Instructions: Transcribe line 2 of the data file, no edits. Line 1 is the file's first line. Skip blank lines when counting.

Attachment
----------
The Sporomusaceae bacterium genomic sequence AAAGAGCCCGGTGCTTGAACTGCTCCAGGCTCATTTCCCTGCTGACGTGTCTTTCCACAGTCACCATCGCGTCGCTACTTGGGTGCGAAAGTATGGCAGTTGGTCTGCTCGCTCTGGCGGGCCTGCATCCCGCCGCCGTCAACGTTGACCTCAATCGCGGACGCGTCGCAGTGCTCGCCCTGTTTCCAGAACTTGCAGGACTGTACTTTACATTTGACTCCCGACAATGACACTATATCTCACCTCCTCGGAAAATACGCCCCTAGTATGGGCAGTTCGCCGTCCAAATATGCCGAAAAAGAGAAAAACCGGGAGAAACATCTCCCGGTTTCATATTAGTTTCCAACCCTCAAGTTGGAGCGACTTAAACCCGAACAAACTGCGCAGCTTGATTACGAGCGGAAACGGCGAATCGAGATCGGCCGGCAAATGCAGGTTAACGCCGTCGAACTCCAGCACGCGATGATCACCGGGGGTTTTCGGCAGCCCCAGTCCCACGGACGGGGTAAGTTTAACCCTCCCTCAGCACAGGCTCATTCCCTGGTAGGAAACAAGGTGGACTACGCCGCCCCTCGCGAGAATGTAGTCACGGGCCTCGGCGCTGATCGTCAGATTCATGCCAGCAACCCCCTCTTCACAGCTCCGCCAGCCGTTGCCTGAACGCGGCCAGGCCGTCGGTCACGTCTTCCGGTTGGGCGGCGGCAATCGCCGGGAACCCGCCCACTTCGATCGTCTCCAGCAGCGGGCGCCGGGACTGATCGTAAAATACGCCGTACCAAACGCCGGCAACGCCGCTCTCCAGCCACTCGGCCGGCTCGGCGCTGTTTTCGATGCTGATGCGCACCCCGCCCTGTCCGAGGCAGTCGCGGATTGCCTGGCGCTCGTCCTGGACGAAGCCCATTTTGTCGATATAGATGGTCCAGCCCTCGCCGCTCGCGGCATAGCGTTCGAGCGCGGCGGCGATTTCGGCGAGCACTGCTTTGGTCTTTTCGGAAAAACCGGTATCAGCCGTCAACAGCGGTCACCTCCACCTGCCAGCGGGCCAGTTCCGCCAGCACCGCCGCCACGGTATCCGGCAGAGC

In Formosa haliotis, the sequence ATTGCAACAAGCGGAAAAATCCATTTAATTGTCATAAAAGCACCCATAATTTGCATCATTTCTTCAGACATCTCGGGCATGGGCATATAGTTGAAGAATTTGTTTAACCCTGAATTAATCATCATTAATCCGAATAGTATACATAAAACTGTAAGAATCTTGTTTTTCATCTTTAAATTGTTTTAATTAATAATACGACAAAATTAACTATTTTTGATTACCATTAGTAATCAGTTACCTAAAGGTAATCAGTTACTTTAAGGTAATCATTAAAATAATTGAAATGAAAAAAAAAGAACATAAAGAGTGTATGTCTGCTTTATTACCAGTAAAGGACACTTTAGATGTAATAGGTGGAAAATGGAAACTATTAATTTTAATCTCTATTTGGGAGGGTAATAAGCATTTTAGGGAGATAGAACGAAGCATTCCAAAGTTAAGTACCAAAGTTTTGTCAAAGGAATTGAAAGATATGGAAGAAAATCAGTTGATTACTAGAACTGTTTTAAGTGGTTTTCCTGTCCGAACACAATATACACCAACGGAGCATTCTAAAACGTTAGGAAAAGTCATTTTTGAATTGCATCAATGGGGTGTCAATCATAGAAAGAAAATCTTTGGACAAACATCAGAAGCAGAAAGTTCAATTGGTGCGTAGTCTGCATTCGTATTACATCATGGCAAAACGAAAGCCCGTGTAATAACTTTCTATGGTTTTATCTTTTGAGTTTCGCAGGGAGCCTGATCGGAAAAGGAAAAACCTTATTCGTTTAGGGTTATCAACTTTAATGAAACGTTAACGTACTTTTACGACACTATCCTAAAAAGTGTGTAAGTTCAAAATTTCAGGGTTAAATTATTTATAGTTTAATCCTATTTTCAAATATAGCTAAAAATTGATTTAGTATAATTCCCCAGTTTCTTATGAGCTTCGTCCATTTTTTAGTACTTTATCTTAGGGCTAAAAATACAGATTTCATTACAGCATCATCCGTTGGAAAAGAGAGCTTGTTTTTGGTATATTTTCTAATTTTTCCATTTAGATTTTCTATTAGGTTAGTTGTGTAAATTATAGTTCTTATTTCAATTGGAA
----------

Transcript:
In Formosa haliotis, the sequence ATTGCAACAAGCGGAAAAATCCATTTAATTGTCATAAAAGCACCCATAATTTGCATCATTTCTTCAGACATCTCGGGCATGGGCATATAGTTGAAGAATTTGTTTAACCCTGAATTAATCATCATTAATCCGAATAGTATACATAAAACTGTAAGAATCTTGTTTTTCATCTTTAAATTGTTTTAATTAATAATACGACAAAATTAACTATTTTTGATTACCATTAGTAATCAGTTACCTAAAGGTAATCAGTTACTTTAAGGTAATCATTAAAATAATTGAAATGAAAAAAAAAGAACATAAAGAGTGTATGTCTGCTTTATTACCAGTAAAGGACACTTTAGATGTAATAGGTGGAAAATGGAAACTATTAATTTTAATCTCTATTTGGGAGGGTAATAAGCATTTTAGGGAGATAGAACGAAGCATTCCAAAGTTAAGTACCAAAGTTTTGTCAAAGGAATTGAAAGATATGGAAGAAAATCAGTTGATTACTAGAACTGTTTTAAGTGGTTTTCCTGTCCGAACACAATATACACCAACGGAGCATTCTAAAACGTTAGGAAAAGTCATTTTTGAATTGCATCAATGGGGTGTCAATCATAGAAAGAAAATCTTTGGACAAACATCAGAAGCAGAAAGTTCAATTGGTGCGTAGTCTGCATTCGTATTACATCATGGCAAAACGAAAGCCCGTGTAATAACTTTCTATGGTTTTATCTTTTGAGTTTCGCAGGGAGCCTGATCGGAAAAGGAAAAACCTTATTCGTTTAGGGTTATCAACTTTAATGAAACGTTAACGTACTTTTACGACACTATCCTAAAAAGTGTGTAAGTTCAAAATTTCAGGGTTAAATTATTTATAGTTTAATCCTATTTTCAAATATAGCTAAAAATTGATTTAGTATAATTCCCCAGTTTCTTATGAGCTTCGTCCATTTTTTAGTACTTTATCTTAGGGCTAAAAATACAGATTTCATTACAGCATCATCCGTTGGAAAAGAGAGCTTGTTTTTGGTATATTTTCTAATTTTTCCATTTAGATTTTCTATTAGGTTAGTTGTGTAAATTATAGTTCTTATTTCAATTGGAA